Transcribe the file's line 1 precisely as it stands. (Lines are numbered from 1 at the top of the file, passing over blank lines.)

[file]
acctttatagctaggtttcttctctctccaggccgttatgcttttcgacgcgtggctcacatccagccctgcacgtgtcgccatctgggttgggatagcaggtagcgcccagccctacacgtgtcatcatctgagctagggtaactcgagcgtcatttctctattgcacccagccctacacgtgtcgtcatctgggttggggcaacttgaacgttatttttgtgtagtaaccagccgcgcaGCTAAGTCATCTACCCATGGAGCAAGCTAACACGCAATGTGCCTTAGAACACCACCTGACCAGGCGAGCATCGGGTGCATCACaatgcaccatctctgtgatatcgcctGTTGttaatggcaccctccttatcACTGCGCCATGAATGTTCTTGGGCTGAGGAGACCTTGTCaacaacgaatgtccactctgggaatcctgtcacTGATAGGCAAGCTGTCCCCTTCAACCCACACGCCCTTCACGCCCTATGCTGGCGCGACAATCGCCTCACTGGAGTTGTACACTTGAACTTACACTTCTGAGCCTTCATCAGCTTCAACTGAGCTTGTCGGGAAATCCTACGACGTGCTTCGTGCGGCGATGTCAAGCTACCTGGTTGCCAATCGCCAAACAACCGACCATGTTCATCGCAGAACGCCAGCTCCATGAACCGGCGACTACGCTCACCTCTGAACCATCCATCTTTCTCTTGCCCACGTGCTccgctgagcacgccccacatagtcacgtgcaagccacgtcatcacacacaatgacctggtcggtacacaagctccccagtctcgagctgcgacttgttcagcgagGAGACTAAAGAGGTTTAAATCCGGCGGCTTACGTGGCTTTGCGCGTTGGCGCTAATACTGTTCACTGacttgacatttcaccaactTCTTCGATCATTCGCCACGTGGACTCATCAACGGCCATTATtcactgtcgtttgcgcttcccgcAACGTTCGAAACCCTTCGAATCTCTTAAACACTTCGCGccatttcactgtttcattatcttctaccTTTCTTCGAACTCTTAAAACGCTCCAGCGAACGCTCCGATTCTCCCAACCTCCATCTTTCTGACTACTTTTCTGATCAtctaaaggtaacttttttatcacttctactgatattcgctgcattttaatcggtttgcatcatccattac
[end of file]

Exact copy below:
acctttatagctaggtttcttctctctccaggccgttatgcttttcgacgcgtggctcacatccagccctgcacgtgtcgccatctgggttgggatagcaggtagcgcccagccctacacgtgtcatcatctgagctagggtaactcgagcgtcatttctctattgcacccagccctacacgtgtcgtcatctgggttggggcaacttgaacgttatttttgtgtagtaaccagccgcgcaGCTAAGTCATCTACCCATGGAGCAAGCTAACACGCAATGTGCCTTAGAACACCACCTGACCAGGCGAGCATCGGGTGCATCACaatgcaccatctctgtgatatcgcctGTTGttaatggcaccctccttatcACTGCGCCATGAATGTTCTTGGGCTGAGGAGACCTTGTCaacaacgaatgtccactctgggaatcctgtcacTGATAGGCAAGCTGTCCCCTTCAACCCACACGCCCTTCACGCCCTATGCTGGCGCGACAATCGCCTCACTGGAGTTGTACACTTGAACTTACACTTCTGAGCCTTCATCAGCTTCAACTGAGCTTGTCGGGAAATCCTACGACGTGCTTCGTGCGGCGATGTCAAGCTACCTGGTTGCCAATCGCCAAACAACCGACCATGTTCATCGCAGAACGCCAGCTCCATGAACCGGCGACTACGCTCACCTCTGAACCATCCATCTTTCTCTTGCCCACGTGCTccgctgagcacgccccacatagtcacgtgcaagccacgtcatcacacacaatgacctggtcggtacacaagctccccagtctcgagctgcgacttgttcagcgagGAGACTAAAGAGGTTTAAATCCGGCGGCTTACGTGGCTTTGCGCGTTGGCGCTAATACTGTTCACTGacttgacatttcaccaactTCTTCGATCATTCGCCACGTGGACTCATCAACGGCCATTATtcactgtcgtttgcgcttcccgcAACGTTCGAAACCCTTCGAATCTCTTAAACACTTCGCGccatttcactgtttcattatcttctaccTTTCTTCGAACTCTTAAAACGCTCCAGCGAACGCTCCGATTCTCCCAACCTCCATCTTTCTGACTACTTTTCTGATCAtctaaaggtaacttttttatcacttctactgatattcgctgcattttaatcggtttgcatcatccattac